University Times

The Man Behind the Hand

Director Steve Rothman brings Sam Shepard’s sci-fi western to Cal State LA.

Joshua Letona, Reporter Intern

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The State Playhouse opens its doors for the last show this Spring semester with the sci-fi western “The Unseen Hand”.

Written by playwright Sam Shepard, the show follows Blue Morphan (Joel Eddington-Morrison), an nearly 120-year-old cowboy living in 1960s Azusa, California, as he comes across the alien named Willie, The Space Freak (Jess Jones-Gauslå). Willie offers to resurrect Blue’s brothers if they help liberate the alien’s planet, but before they can go, they are disrupted by a high school jock who has ideas of his own.

Director Steve Rothman was influenced by the spaghetti westerns that he thought Shepard was inspired by. The show became a must for the theatre director, who called it “The Good, the Bad, and the Ugly” meets a sci-fi flick.

“For me, there’s always a director’s bucket list. This one has been a favorite of mine for a couple years. Now, in a way for me, I’m finally directing my spaghetti western,” said Rothman.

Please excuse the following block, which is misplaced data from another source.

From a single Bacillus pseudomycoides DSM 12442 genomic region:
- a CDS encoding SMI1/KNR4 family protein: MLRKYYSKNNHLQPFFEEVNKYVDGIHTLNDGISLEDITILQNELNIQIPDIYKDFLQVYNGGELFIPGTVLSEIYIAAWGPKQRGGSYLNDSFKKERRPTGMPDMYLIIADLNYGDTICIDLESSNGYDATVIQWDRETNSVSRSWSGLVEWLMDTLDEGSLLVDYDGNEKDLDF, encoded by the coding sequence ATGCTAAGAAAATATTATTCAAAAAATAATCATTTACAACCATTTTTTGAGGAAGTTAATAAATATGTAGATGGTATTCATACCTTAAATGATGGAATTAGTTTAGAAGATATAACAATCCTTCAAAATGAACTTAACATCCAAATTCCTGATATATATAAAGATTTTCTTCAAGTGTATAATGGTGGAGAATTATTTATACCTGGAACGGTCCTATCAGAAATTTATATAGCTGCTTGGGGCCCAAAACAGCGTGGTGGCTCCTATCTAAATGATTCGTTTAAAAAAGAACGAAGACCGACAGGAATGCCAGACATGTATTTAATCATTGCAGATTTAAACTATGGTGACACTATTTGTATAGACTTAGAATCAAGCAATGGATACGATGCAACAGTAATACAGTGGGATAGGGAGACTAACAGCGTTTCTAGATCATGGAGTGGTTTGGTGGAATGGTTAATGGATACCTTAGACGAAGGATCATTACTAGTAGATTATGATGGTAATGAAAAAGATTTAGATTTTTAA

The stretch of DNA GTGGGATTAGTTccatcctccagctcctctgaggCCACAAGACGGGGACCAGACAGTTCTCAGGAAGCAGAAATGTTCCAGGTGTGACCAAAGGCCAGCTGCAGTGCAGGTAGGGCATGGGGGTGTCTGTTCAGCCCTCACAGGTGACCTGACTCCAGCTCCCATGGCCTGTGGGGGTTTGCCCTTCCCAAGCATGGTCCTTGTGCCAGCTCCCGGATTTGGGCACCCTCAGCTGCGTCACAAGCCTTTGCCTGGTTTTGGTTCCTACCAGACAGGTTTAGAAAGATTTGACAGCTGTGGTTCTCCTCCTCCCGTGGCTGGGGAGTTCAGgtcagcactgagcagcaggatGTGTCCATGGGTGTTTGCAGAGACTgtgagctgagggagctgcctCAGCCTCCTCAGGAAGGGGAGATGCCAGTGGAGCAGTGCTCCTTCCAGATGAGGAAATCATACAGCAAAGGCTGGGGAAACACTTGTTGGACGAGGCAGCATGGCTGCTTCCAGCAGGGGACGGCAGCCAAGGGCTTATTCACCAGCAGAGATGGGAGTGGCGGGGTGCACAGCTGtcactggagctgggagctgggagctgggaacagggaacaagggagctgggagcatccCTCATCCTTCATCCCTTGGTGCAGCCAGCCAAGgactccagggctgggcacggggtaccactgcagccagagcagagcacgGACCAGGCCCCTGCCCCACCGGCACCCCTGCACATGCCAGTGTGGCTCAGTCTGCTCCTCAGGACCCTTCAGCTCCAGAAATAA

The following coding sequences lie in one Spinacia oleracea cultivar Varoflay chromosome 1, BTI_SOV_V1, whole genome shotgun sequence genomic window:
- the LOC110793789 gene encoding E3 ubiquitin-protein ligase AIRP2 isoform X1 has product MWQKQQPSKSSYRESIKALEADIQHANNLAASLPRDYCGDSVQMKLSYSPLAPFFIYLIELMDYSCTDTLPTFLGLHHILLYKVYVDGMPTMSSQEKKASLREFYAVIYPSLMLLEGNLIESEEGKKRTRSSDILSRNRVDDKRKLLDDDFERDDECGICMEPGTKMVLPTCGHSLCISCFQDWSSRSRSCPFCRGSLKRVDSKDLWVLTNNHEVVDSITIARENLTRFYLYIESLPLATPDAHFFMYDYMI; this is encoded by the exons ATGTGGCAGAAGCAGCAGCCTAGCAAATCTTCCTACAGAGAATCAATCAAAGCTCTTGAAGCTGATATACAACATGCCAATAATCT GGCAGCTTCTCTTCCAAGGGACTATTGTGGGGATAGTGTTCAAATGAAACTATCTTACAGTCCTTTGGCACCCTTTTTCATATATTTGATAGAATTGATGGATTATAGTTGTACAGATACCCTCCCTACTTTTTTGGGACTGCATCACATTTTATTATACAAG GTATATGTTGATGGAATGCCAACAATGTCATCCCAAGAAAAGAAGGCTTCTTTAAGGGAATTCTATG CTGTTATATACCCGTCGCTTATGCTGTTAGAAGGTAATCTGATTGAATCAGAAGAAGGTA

The director responded to the themes Shephard was exploring at the time he wrote the play, comparing the old west and America today with the heart of the story centered on the brothers.

It was important to Rothman to stay true to what Shepard wrote.

“The key in directing theatre is you must respect the script, but obviously I am an artist. I’m bringing my interpretation. Sam Shepard may have been smoking some strange stuff back in the 60s, but I really love that it’s an out there piece so I’m going to keep it out there,” said Rothman.

Casting was very critical because Rothman wanted a team that could operate as a troop for the extended one act play.

“It can’t be about me, it’s got to be about us. I casted the show very carefully; casting people who were very open and willing to try anything once,” said Rothman.

Rothman went on to acknowledge the challenges theatre faces as it becomes less popular with younger audiences.

“Our opening night is the same as ‘Avengers: Endgame.’ People want to see that but there’s a magic of live theatre, acting before your very eyes that moves you. This is a chance to see what else theatre can do.”

“The Unseen Hand” will have six showings at the State Playhouse on April 26-27 at 7:30 p.m., April 28 at 2:30 p.m., and May 2-4 at 7:30 p.m. Tickets are available online at calstatela.edu/theatredance for $5.

 

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